Helping Elderly Drug Abusers

By Fink, Paul J. | Clinical Psychiatry News, March 2005 | Go to article overview

Helping Elderly Drug Abusers


Fink, Paul J., Clinical Psychiatry News


The Department of Health and Human Services predicts that the number of seniors with substance abuse problems will rise by 150% by 2020. Because many of these patients are resistant to therapy, treating them can prove challenging. What strategies have you used in your practice that have proved effective with these patients?

Diagnosis Is a Big Problem

In our experience, the biggest problem in dealing with elderly drug abusers is the lack of diagnosis. For various reasons, including physicians' own biases, we either ignore or minimize this issue. If these disorders are not diagnosed, they will not be treated. Since the number of older adults with these problems has been increasing, psychiatrists need to be vigilant in their diagnosis and treatment of these disorders.

Another problem is the DSM-IV criteria for substance abuse in older adults. Often, the elderly have no employment, legal, or social problems because of substance abuse, but family members may shelter and minimize the elderly individual's substance use. By the time the patient is diagnosed, the substance use has worsened.

Many of these individuals have never been treated before, and they find it hard to acknowledge that their lifelong behavior is wrong and harmful. Motivational techniques that identify contradictions between what the patients are saying with what might be happening in their lives may be useful. Confrontation is not effective, and it may be counterproductive and drive them away. Grouping older adults with substance abusers who are younger and face different problems makes their connection with their peers and the program difficult, but an elderly group therapy session might be beneficial.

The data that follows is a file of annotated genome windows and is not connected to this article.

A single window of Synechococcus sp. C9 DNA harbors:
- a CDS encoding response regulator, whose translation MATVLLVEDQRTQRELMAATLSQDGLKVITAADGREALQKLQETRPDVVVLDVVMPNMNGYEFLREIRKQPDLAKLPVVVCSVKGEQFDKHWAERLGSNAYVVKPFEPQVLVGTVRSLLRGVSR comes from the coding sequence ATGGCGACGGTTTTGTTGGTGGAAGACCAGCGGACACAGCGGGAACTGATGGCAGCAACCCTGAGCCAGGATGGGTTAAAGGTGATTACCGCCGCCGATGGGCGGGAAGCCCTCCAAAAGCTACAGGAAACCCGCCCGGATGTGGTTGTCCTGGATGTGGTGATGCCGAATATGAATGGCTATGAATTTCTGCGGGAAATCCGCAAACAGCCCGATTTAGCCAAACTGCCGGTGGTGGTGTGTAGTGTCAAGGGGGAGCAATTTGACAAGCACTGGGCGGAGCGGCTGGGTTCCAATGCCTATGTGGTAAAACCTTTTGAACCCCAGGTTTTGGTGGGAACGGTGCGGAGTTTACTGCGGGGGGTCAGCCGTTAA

Assessment of these patients should include the reason for their use. Most alcohol- and drug-using patients can identify a particular reason for using, and once it is identified, it can often be treated with psychiatric medications.

Our experience suggests that older adults have underlying medical and psychiatric disorders that increase their substance abuse. Treatment of these underlying disorders promotes abstinence. Involvement of family members, restriction of their access to alcohol, restriction of their access to money, and referral to structured living facilities may be considered in extreme cases.

S. Pirzada Sattar, M.D.

Navdeep Baath, M.D.

Omaha, Neb.

Screening and Treatment Are Possible

According to one study, alcohol abuse and dependence occurs in 1%-3% of the U.S. population older than 65 years. Alcohol abuse and dependence among patients over 65 also occurs in about 5%-10% of primary care outpatient departments and 7%-22% of medical inpatients (J. Geriatr. Psychiatry Neurol. 2000;13:106-14). The 2000 National Health Interview Survey showed that 38% of men older than 55 years participated in moderate drinking, and 10% drank heavily. Of women over 65, 32% drank moderately, and 2% drank heavily (J. Stud. Alcohol 2003;64:884-92).

The CAGE questionnaire can be used to screen elderly patients for alcohol problems by asking only four questions:

* Have you ever felt you should cut down on your drinking?

* Have people annoyed you by criticizing your drinking?

* Have you felt bad or guilty about your drinking?

* Have you ever had a drink first thing in the morning to steady your nerves or get rid of a hangover?

Besides developing a rapport with the substance-abusing patient, you may want to develop a relationship with his or her relatives and caregivers. They may be able to give you some insight.

Brief intervention strategies can be effective for substance abuse patients. At our Kaiser Permanente facility, we provide hospital detoxification, 30- to 60-day residential programs, and outpatient day and evening groups to provide education and counseling about the addictive disease process. …

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